Ruth A. Lawrence Investigator Award for Research
in Human Milk Science
Bestowed in honor of Dr. Ruth Lawrence's contribution to the field of breastfeeding medicine, the annual award is presented in Dr. Lawrence's name to recognize a medical fellow or postdoctoral scholar for their research in the science of human milk.
The International Conference on Human Milk Science and Innovation (ICHMSI) invites potential applicants to submit an entry for award consideration. The award winner will be notified on December 5, 2023. The award winner will receive $10,000 plus travel expenses, and an invitation to present his or her research at the next ICHMSI conference in February 2024.
- The applicant must be a trainee (student, post-graduate trainee/resident/fellow) or physician/academic researcher within the first five years after completion of postgraduate training.
- The research must be original and related to, but not limited to,
- Biologic activities of human milk or its components,
- Applications of human milk or its derivatives to clinical medicine and/or
- The impact of environment (broadly speaking) on breast milk production, lactation or breast milk content. Laboratory studies involving non-human material or model systems will not be considered.
- The research must have been published or accepted for publication in a journal indexed in Medline or EMBASE no more than 12 months prior to the submission date.
- Complete the application by October 9, 2023.
The Award selection process will include review by the judging panel with reputations as a researcher or an expert in the area of human milk science or breastfeeding medicine.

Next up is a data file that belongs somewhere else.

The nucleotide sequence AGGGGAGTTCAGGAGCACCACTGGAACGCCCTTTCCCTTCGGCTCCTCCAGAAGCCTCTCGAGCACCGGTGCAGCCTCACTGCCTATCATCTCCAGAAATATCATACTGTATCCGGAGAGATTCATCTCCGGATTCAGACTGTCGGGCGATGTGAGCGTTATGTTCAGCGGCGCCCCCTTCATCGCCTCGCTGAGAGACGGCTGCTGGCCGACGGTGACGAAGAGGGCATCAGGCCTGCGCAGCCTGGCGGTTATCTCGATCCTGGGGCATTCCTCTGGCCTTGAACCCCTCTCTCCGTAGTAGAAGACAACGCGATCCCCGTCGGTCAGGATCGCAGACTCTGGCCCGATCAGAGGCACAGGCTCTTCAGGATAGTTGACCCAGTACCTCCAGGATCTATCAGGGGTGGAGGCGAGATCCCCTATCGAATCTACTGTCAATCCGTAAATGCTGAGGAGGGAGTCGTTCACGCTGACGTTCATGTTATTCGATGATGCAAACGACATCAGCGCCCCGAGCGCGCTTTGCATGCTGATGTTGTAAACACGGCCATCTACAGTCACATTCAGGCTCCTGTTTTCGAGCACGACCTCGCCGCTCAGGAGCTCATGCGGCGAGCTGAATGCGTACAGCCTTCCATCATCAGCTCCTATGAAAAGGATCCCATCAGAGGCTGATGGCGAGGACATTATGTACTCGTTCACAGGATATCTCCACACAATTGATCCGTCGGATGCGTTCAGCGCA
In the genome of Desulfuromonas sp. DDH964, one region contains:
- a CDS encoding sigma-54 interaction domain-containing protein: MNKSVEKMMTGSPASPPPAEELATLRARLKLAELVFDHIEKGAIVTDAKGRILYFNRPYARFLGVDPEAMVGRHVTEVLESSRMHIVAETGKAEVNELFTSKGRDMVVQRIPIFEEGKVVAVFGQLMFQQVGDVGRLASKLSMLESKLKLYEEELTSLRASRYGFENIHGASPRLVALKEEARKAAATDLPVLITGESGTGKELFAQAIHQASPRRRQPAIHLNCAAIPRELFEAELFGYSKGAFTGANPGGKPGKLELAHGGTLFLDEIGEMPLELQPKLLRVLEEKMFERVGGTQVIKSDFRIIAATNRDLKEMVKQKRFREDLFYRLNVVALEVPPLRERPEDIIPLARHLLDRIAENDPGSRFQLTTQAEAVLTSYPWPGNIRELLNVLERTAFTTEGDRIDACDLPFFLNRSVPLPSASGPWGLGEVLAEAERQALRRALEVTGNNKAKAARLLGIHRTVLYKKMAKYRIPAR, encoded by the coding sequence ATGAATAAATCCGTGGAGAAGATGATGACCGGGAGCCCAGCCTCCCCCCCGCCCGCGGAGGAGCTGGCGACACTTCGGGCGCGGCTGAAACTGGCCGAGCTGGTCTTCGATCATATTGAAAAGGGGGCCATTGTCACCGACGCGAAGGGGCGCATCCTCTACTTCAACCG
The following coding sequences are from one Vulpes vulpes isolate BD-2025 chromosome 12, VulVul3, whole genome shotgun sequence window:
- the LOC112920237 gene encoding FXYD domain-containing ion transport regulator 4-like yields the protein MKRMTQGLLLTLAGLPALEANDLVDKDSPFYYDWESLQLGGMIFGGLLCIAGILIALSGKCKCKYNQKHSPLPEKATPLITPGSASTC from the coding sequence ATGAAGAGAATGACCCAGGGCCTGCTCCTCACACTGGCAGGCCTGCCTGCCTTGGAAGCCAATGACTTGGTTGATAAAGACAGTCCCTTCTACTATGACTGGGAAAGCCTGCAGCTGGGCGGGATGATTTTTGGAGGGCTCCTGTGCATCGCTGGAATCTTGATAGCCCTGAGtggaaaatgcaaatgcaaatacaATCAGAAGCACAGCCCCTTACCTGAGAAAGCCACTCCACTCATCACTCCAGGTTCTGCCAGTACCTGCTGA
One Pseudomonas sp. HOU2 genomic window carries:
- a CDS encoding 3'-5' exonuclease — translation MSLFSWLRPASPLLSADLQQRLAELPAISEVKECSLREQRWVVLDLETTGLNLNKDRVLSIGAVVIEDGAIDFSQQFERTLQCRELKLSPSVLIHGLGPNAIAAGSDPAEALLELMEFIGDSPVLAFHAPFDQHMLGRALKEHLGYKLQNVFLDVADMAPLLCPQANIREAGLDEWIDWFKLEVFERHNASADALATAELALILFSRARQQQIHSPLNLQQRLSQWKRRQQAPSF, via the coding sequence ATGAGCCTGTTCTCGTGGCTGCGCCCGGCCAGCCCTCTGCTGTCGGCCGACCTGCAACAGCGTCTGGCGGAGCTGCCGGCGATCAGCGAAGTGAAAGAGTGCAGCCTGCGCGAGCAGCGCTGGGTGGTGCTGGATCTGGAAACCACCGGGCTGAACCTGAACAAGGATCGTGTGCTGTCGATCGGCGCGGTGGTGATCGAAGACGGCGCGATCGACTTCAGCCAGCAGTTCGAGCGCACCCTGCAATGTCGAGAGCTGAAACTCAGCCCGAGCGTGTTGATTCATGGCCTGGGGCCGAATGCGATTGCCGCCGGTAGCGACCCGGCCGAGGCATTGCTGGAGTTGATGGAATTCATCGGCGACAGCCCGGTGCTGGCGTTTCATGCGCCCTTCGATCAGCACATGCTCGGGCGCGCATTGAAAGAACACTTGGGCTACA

Completed applications must be received online by 5 PM U.S. PT on October 9, 2023.
2022 Winner of the Award is Alecia-Jane Twigger View Announcement
2019 Winner of the Award is Nurul Husna Mohd Shukri
2018 Winner of the Award is Steven D. Townsend View Announcement
2017 Winner of the Award is Adam Lewandowski View Announcement
About Ruth A. Lawrence, MD
Dr. Ruth Lawrence received her MD from the University of Rochester School of Medicine at a time when women students were few and far between. She completed her residency in Pediatrics at Yale New Haven Hospital, then returned to Rochester where her work as the head of Nursery Services resulted in the development of the Neonatal Intensive Care Unit in 1960, and the first baby in the world to be placed on a ventilator. This launched the use of ventilators in newborns and pediatric patients. She also developed the Poison Control Center concept and has served as the Medical Director of the Finger Lakes Regional Poison Center for over 50 years. In addition to these appointments, she has been a distinguished Professor of Neonatology, Obstetrics, and Gynecology at the University of Rochester Medical Center and School of Medicine, the Medical Director of the Breastfeeding and Human Lactation Study Center and held the Northumberland Trust Chair in Pediatrics for many years.
As more low birth weight infants survived thanks to respiratory support, the impact on the developing brain became a primary concern. Dr. Lawrence's research has focused on the investigation of the dynamic relationship between human milk and the developing brain, as well as other interests related to clinical toxicology, breastfeeding, and human lactation. She has dedicated her career in utilizing emerging research on breastfeeding and human lactation to facilitate a greater understanding of the topic for both healthcare professionals and the public. Dr. Lawrence is widely published in her field and is the author of the highly influential book, Breastfeeding: A Guide for the Medical Profession, (now in its 8th edition) which has served as a definitive clinical guide for breastfeeding, breastfeeding-related issues, and the care of lactating women since the publication of the first edition in 1979. She is a founder of the Academy of Breastfeeding Medicine (ABM) and founder and first editor-in-chief of the ABM official journal, Breastfeeding Medicine.